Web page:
Essie Mae Washington-Williams, the biracial woman who revealed nine years ago she was the illegitimate daughter of former segregationist Sen. Strom Thurmond, died Monday, her family’s spokesman said. She was 87.

Washington-Williams, who spent years as a school teacher in Los Angeles, kept her father’s identity secret until six months after Thurmond, a segregationist leader for decades, died in June 2003 at age 100.

“I never wanted to do anything to harm him or cause detriment to his life or to the lives of those around him,” Washington-Williams said at a 2003 news conference after her father died.

She died at her Columbia, S.C., home of natural causes Monday morning, according to Frank Wheaton.

Thurmond ran for president in 1948 on the ticket of the States’ Rights Democratic Party, or Dixiecrats, a breakaway faction of Southern Democrats who believed strongly in racial segregation and were opposed to their party’s civil rights program. Thurmond joined the Republican Party in the 1960s and ultimately turned away from his segregationist past.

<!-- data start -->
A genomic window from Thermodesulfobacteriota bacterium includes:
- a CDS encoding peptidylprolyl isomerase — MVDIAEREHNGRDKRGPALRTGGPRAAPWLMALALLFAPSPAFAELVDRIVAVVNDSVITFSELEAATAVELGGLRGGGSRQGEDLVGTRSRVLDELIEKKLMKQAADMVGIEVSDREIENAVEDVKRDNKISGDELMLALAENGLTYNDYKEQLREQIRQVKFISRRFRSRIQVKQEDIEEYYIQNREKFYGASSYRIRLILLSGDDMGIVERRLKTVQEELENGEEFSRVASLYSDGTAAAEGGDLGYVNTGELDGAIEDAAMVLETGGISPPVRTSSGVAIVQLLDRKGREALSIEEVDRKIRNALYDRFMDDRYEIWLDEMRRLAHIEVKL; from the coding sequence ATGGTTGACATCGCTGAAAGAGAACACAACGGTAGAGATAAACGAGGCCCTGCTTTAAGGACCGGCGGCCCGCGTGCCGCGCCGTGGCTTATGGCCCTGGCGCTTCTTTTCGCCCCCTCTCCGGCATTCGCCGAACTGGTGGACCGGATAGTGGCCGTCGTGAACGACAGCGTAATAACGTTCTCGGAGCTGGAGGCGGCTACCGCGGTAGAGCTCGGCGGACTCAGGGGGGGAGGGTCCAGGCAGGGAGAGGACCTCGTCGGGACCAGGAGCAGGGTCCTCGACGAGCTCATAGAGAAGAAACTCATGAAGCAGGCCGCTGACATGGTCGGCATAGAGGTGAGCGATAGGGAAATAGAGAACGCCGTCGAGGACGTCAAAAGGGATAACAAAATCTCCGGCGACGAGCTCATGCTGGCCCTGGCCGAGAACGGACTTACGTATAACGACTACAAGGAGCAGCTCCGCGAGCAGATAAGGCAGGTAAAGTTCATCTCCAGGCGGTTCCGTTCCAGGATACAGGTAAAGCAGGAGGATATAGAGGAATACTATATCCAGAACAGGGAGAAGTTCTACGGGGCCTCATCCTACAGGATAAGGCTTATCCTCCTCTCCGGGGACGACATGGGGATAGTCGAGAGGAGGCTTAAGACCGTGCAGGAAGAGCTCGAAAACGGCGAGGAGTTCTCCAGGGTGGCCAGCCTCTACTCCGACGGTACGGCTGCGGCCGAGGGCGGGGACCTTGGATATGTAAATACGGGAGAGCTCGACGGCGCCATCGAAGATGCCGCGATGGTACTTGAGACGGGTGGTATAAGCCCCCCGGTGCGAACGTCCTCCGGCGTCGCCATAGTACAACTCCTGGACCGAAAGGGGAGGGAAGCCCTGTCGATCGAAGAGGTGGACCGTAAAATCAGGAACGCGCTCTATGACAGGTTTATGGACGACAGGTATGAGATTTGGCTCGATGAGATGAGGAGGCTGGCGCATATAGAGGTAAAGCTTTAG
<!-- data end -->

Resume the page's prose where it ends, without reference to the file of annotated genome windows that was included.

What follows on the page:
“My father did a lot of things to help other people, even though his public stance appeared opposite,” Washington-Williams said. “I was sensitive about his well-being and career and his family here in South Carolina.”

Washington-Williams said she went public only at the urging of her children, but rumors had persisted for years.

An attorney for the former senator’s family confirmed in 2003 that Thurmond fathered a child with a teenage Black housekeeper in 1925. Her mother, Carrie Butler, worked as a maid at the Thurmond family home in Edgefield, S.C.

At the time of Washington-Williams’ birth, Butler was 16 and Thurmond was 22, unmarried and living in his parents’ home.

Butler’s sister took the girl to live in Pennsylvania when she was 6 months old. She did not meet Thurmond until 1941, when she was 16.

Her mother, who was ill and died a short time later, had insisted on introducing her to Thurmond, who acknowledged her as his daughter, the Washington Post reported in 2003.

Throughout the years, the two kept up a relationship despite the divide over race, Washington-Williams said.

“When my father became a United States senator [in 1954], his communication and support continued,” she said, and “his financial support was constant during various phases of my life. I knew him beyond his public image.”

She said she tried–to no avail–to dissuade him of segregationist positions, which produced “mixed emotions” for her.